After a lifetime of trauma inflicted both on us and by us, how can we sleep at night? That’s kind of the central question of Stephen King’s 2015 follow-up to The Shining (1980). It’s right there, in the title: Dan Torrance (Ewan McGregor) is nicknamed ‘Doctor Sleep’ by the ailing residents of the palliative care ward in which he works. Forty years or so after the horrors young Danny witnessed at the Overlook Hotel—chronicled most memorably in Stanley Kubrick’s film—he stills ‘shines’, now using those psychic abilities to mercifully ease his patients into a peaceful, eternal sleep.
Depending on your attention span, Mike Flanagan’s adaptation of Doctor Sleep might just do the same for you. The film’s runtime is 130 minutes, and meanders from location to location with a backwards-glancing mode of storytelling familiar to readers of King’s oeuvre.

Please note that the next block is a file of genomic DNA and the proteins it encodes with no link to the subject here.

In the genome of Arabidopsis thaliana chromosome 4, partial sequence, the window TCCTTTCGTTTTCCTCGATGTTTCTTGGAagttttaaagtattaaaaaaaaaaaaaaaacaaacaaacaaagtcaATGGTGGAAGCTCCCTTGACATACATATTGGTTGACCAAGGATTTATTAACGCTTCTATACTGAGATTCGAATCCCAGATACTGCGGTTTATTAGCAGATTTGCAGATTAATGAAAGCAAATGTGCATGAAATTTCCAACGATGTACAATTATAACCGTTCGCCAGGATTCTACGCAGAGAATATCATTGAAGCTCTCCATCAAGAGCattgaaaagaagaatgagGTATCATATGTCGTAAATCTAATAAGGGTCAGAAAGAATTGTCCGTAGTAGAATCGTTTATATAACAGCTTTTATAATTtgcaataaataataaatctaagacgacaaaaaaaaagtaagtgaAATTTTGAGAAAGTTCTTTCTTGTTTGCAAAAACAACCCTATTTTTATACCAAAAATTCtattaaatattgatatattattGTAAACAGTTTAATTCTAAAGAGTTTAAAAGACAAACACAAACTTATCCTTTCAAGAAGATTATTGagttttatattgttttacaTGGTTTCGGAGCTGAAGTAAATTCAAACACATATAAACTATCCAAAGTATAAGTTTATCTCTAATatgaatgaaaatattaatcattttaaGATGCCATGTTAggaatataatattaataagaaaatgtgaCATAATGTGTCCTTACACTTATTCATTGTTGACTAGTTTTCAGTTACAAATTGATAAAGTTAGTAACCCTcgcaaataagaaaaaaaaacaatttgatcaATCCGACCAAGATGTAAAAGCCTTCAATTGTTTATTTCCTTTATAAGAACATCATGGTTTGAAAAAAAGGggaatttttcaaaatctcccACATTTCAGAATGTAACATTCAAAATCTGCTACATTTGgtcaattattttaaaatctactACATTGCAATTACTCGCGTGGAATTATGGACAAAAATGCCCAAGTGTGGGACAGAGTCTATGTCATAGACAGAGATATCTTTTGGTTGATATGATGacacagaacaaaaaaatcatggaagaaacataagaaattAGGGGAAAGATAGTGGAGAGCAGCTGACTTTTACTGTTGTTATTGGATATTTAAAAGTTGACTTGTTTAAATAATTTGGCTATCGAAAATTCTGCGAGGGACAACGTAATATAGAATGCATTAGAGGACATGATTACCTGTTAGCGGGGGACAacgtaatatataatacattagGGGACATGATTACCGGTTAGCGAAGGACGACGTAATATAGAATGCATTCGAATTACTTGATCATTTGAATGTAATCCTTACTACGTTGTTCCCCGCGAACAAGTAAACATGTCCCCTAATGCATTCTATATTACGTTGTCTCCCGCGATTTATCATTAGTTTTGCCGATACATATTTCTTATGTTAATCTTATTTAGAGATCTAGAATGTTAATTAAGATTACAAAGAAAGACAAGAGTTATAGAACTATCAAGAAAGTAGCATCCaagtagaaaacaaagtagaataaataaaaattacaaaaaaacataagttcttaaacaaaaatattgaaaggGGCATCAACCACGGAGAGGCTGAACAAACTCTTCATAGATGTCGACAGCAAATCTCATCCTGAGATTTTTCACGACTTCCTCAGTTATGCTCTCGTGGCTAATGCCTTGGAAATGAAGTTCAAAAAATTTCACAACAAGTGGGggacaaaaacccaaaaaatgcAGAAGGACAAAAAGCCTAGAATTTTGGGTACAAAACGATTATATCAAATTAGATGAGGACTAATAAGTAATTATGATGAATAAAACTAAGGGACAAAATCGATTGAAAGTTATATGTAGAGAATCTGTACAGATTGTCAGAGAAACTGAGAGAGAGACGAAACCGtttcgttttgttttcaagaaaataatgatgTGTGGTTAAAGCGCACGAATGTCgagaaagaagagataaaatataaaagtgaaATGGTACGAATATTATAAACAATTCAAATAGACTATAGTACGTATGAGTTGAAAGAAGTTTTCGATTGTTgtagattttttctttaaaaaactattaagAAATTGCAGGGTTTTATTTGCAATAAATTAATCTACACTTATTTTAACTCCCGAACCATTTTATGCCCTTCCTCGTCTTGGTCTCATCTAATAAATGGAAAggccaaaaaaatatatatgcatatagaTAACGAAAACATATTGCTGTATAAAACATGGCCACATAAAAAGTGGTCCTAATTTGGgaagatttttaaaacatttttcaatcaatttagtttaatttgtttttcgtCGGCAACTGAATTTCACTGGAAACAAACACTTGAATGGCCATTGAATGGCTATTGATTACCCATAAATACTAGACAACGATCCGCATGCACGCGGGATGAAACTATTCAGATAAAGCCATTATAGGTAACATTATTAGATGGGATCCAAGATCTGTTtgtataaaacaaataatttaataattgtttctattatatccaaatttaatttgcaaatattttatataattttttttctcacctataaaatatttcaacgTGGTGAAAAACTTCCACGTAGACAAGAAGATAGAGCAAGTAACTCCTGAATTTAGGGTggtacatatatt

Since Stephen King is now Hollywood’s hottest intellectual property originator again, the film is careful to include all of the Maine author’s trademarks: alcoholism, historical evil resurfacing in small-town America, flannel. But Flanagan also gets to utilise a few of his own tricks, like in how previous works Oculus (2013) and Abenstia (2011) derive terror from protagonists being tricked into harming their loved ones; and in performances from his growing troupe of collaborators, like actors Henry Thomas, Violet McGraw, and a particularly disturbing Jacob Tremblay. There’s enough enough cute King Easter eggs to make the Castle Rock writers’ room hunch over and start taking notes.
We’ve got all the components for a tight conclusion to an acclaimed story. But, like 2019’s other big King feature adaptation It: Chapter Two, the film lacks focus.